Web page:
Paris Peace Conference (1919–1920)

The Paris Peace Conference was the formal meeting in 1919 and 1920 of the victorious Allies after the end of World War I to set the peace terms for the defeated Central Powers. Dominated by the leaders of Britain, France, the United States and Italy, it resulted in five controversial treaties that rearranged the map of Europe and parts of Asia, Africa and the Pacific Islands and imposed financial penalties. Germany and the other losing nations had no voice which gave rise to political resentments that lasted for decades.

Johannes Bell of Germany is portrayed as signing the peace treaties on 28 June 1919 in The Signing of Peace in the Hall of Mirrors, by Sir William Orpen.

The conference involved diplomats from 32 countries and nationalities, and its major decisions were the creation of the League of Nations and the five peace treaties with the defeated states; the awarding of German and Ottoman overseas possessions as "mandates," chiefly to Britain and France; the imposition of reparations upon Germany; and the drawing of new national boundaries, sometimes with plebiscites, to reflect ethnic boundaries more closely.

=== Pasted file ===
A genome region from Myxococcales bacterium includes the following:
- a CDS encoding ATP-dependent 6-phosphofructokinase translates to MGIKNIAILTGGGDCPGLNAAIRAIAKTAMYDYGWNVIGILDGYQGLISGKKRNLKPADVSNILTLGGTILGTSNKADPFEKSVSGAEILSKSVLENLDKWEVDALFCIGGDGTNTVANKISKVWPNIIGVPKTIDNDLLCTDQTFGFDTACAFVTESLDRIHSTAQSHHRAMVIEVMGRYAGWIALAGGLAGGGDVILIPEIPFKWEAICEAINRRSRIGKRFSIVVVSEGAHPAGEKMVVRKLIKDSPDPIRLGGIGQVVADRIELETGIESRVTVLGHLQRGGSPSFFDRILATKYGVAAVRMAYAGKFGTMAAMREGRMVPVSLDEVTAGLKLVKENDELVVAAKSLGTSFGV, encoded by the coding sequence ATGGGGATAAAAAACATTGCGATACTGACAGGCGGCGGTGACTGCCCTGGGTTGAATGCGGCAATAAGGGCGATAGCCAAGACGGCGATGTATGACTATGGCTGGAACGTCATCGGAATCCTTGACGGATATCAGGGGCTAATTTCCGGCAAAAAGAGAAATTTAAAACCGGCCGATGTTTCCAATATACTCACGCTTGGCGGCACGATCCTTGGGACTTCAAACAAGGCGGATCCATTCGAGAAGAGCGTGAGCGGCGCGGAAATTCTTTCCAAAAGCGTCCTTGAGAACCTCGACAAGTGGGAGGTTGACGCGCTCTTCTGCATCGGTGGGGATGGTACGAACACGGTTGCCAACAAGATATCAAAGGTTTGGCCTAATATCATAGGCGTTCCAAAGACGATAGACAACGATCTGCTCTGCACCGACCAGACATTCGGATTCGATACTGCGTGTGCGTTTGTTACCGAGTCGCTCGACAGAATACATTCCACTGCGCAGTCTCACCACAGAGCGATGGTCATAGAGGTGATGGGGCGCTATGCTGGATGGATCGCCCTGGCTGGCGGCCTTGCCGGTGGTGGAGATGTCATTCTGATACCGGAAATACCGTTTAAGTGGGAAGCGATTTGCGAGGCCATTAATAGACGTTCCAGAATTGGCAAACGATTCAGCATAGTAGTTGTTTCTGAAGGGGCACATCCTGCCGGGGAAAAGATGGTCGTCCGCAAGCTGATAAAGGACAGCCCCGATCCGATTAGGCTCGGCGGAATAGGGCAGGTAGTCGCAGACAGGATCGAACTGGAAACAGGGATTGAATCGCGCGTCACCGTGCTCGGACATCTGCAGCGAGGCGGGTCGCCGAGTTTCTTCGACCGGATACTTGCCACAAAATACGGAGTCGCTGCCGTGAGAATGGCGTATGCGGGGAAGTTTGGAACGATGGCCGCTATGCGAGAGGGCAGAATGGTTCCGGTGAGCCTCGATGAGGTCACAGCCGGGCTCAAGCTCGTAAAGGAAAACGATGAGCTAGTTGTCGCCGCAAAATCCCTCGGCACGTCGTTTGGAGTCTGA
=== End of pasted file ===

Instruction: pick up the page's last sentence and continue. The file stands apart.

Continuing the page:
The main result was the Treaty of Versailles with Germany; Article 231 of the treaty placed the whole guilt for the war on "the aggression of Germany and her allies." That provision proved to be very humiliating for Germany and set the stage for the expensive reparations that Germany was intended to pay (it paid only a small portion before its last payment in 1931). The five great powers (France, Britain, Italy, Japan and the United States) controlled the Conference. The "Big Four" were French Prime Minister Georges Clemenceau, British Prime Minister David Lloyd George, US President Woodrow Wilson, and Italian Prime Minister Vittorio Emanuele Orlando. They met informally 145 times and made all major decisions before they were ratified.[1]

The conference began on 18 January 1919. With respect to its end, Professor Michael Neiberg noted, "Although the senior statesmen stopped working personally on the conference in June 1919, the formal peace process did not really end until July 1923, when the Treaty of Lausanne was signed."[2]

It is often referred to as the "Versailles Conference," but only the signing of the first treaty took place there, in the historic palace, and the negotiations occurred at the Quai d'Orsay, in Paris.